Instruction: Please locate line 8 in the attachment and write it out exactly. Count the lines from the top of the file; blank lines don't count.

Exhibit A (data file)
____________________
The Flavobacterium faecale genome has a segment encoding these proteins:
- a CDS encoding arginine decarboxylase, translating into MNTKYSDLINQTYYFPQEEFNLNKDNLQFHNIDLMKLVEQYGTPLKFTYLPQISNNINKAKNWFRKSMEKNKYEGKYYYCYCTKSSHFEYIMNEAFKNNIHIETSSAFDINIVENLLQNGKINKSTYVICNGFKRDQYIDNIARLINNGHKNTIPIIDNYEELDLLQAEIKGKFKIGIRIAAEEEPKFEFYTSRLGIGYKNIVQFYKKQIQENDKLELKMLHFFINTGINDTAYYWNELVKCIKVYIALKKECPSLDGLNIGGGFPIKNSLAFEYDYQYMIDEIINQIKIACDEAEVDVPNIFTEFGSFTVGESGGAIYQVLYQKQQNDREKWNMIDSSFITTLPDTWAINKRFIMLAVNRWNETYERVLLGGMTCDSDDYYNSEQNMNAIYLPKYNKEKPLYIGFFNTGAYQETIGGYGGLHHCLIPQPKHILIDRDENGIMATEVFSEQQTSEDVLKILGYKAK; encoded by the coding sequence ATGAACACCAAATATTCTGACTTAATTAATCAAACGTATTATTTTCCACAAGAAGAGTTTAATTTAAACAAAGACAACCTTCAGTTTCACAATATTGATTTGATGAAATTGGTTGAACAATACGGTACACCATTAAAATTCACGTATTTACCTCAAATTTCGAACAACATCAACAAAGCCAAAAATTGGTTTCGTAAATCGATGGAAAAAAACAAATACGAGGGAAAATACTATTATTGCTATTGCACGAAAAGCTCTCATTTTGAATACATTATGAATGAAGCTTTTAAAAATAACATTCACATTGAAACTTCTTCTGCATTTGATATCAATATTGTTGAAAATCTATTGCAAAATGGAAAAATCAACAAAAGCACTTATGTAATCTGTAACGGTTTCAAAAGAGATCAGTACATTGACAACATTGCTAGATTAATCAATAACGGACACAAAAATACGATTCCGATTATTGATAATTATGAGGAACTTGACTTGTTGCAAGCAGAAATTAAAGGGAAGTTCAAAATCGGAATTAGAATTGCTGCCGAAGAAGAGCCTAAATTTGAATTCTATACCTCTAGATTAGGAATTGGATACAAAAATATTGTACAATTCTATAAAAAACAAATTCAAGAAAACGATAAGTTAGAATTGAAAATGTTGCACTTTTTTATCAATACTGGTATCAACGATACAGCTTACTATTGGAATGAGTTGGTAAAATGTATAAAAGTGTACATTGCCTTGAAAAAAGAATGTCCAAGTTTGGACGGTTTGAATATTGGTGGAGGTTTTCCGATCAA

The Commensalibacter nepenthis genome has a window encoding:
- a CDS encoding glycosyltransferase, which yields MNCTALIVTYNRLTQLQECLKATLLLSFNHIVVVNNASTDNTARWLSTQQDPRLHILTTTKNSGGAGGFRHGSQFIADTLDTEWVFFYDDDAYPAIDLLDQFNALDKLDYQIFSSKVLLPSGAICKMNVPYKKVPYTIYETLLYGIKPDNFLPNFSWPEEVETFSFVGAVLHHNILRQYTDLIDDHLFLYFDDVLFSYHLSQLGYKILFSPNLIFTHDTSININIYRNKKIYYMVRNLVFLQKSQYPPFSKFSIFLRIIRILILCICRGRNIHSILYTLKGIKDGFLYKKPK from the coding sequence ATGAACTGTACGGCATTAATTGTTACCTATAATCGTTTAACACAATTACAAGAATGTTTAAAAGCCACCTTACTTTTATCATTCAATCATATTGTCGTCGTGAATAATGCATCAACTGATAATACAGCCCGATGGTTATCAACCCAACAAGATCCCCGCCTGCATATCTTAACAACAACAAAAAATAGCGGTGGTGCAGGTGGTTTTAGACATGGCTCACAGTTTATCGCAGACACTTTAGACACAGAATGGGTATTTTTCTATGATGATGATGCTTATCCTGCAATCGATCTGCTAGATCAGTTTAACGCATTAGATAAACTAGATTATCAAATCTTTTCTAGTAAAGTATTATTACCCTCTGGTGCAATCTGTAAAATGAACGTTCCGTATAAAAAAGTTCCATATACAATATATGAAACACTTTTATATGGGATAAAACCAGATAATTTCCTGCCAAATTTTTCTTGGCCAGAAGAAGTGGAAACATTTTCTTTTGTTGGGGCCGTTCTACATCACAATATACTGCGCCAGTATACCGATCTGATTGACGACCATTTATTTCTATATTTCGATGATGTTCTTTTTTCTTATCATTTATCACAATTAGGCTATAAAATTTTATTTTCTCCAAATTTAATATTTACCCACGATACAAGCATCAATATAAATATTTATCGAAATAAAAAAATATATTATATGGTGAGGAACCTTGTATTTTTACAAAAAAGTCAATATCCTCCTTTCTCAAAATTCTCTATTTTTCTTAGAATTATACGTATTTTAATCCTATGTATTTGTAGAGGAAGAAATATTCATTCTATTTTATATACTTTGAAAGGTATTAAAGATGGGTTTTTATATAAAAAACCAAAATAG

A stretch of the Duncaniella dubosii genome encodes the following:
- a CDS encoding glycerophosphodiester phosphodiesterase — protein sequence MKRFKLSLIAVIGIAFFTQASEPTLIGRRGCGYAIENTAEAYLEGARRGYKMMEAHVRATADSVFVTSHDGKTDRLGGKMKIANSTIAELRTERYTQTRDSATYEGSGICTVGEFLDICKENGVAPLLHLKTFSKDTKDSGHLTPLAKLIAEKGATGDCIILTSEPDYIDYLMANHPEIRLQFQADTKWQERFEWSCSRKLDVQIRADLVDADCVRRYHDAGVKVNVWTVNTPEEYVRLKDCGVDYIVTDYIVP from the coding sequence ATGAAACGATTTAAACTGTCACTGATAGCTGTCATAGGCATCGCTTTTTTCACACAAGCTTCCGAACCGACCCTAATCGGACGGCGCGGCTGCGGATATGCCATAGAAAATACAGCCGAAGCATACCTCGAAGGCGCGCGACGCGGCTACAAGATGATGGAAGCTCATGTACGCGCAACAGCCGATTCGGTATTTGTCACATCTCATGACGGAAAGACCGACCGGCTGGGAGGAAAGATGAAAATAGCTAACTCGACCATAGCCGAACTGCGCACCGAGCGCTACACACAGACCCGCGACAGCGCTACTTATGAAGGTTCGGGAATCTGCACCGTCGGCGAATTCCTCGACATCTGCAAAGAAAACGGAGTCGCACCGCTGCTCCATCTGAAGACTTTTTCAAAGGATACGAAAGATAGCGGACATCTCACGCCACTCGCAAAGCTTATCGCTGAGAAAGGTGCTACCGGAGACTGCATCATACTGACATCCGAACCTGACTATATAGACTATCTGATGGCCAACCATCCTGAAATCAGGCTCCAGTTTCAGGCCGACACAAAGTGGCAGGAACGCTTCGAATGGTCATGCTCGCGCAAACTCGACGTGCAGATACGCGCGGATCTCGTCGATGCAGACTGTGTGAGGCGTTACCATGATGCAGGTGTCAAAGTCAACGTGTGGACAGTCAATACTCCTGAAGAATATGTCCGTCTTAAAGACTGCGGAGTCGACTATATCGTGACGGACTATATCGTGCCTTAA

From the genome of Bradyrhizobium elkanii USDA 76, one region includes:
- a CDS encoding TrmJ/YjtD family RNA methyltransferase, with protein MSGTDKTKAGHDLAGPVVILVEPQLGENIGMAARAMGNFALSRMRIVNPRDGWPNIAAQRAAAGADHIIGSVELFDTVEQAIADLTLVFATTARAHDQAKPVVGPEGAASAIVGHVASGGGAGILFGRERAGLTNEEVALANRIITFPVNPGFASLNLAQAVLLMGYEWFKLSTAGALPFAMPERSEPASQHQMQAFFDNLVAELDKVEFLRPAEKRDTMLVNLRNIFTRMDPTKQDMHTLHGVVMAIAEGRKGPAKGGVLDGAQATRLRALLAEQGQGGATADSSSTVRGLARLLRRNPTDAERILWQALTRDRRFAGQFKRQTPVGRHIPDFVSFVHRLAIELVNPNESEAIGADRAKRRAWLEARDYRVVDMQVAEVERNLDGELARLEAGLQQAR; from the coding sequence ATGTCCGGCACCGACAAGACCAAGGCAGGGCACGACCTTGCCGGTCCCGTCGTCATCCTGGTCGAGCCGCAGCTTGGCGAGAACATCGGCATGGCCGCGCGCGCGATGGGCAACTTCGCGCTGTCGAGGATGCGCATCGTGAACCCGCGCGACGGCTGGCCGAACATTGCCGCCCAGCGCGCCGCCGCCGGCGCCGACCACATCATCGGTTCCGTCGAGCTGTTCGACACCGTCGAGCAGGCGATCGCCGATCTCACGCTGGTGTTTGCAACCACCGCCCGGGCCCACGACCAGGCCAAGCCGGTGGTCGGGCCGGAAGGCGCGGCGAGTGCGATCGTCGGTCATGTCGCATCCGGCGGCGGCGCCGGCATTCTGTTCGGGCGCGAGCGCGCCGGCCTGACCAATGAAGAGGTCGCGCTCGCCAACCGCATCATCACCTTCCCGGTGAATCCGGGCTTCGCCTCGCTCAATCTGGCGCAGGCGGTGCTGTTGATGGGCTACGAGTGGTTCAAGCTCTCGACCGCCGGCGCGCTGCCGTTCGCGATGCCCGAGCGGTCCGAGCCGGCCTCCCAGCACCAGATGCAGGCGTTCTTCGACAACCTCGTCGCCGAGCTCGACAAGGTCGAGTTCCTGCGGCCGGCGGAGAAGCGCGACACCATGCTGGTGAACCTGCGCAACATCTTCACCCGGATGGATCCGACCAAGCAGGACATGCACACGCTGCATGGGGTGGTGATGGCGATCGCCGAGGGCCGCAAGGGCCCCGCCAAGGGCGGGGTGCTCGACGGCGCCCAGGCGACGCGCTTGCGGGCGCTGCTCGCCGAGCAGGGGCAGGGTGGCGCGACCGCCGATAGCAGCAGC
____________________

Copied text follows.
- a CDS encoding TrmJ/YjtD family RNA methyltransferase, with protein MSGTDKTKAGHDLAGPVVILVEPQLGENIGMAARAMGNFALSRMRIVNPRDGWPNIAAQRAAAGADHIIGSVELFDTVEQAIADLTLVFATTARAHDQAKPVVGPEGAASAIVGHVASGGGAGILFGRERAGLTNEEVALANRIITFPVNPGFASLNLAQAVLLMGYEWFKLSTAGALPFAMPERSEPASQHQMQAFFDNLVAELDKVEFLRPAEKRDTMLVNLRNIFTRMDPTKQDMHTLHGVVMAIAEGRKGPAKGGVLDGAQATRLRALLAEQGQGGATADSSSTVRGLARLLRRNPTDAERILWQALTRDRRFAGQFKRQTPVGRHIPDFVSFVHRLAIELVNPNESEAIGADRAKRRAWLEARDYRVVDMQVAEVERNLDGELARLEAGLQQAR; from the coding sequence ATGTCCGGCACCGACAAGACCAAGGCAGGGCACGACCTTGCCGGTCCCGTCGTCATCCTGGTCGAGCCGCAGCTTGGCGAGAACATCGGCATGGCCGCGCGCGCGATGGGCAACTTCGCGCTGTCGAGGATGCGCATCGTGAACCCGCGCGACGGCTGGCCGAACATTGCCGCCCAGCGCGCCGCCGCCGGCGCCGACCACATCATCGGTTCCGTCGAGCTGTTCGACACCGTCGAGCAGGCGATCGCCGATCTCACGCTGGTGTTTGCAACCACCGCCCGGGCCCACGACCAGGCCAAGCCGGTGGTCGGGCCGGAAGGCGCGGCGAGTGCGATCGTCGGTCATGTCGCATCCGGCGGCGGCGCCGGCATTCTGTTCGGGCGCGAGCGCGCCGGCCTGACCAATGAAGAGGTCGCGCTCGCCAACCGCATCATCACCTTCCCGGTGAATCCGGGCTTCGCCTCGCTCAATCTGGCGCAGGCGGTGCTGTTGATGGGCTACGAGTGGTTCAAGCTCTCGACCGCCGGCGCGCTGCCGTTCGCGATGCCCGAGCGGTCCGAGCCGGCCTCCCAGCACCAGATGCAGGCGTTCTTCGACAACCTCGTCGCCGAGCTCGACAAGGTCGAGTTCCTGCGGCCGGCGGAGAAGCGCGACACCATGCTGGTGAACCTGCGCAACATCTTCACCCGGATGGATCCGACCAAGCAGGACATGCACACGCTGCATGGGGTGGTGATGGCGATCGCCGAGGGCCGCAAGGGCCCCGCCAAGGGCGGGGTGCTCGACGGCGCCCAGGCGACGCGCTTGCGGGCGCTGCTCGCCGAGCAGGGGCAGGGTGGCGCGACCGCCGATAGCAGCAGC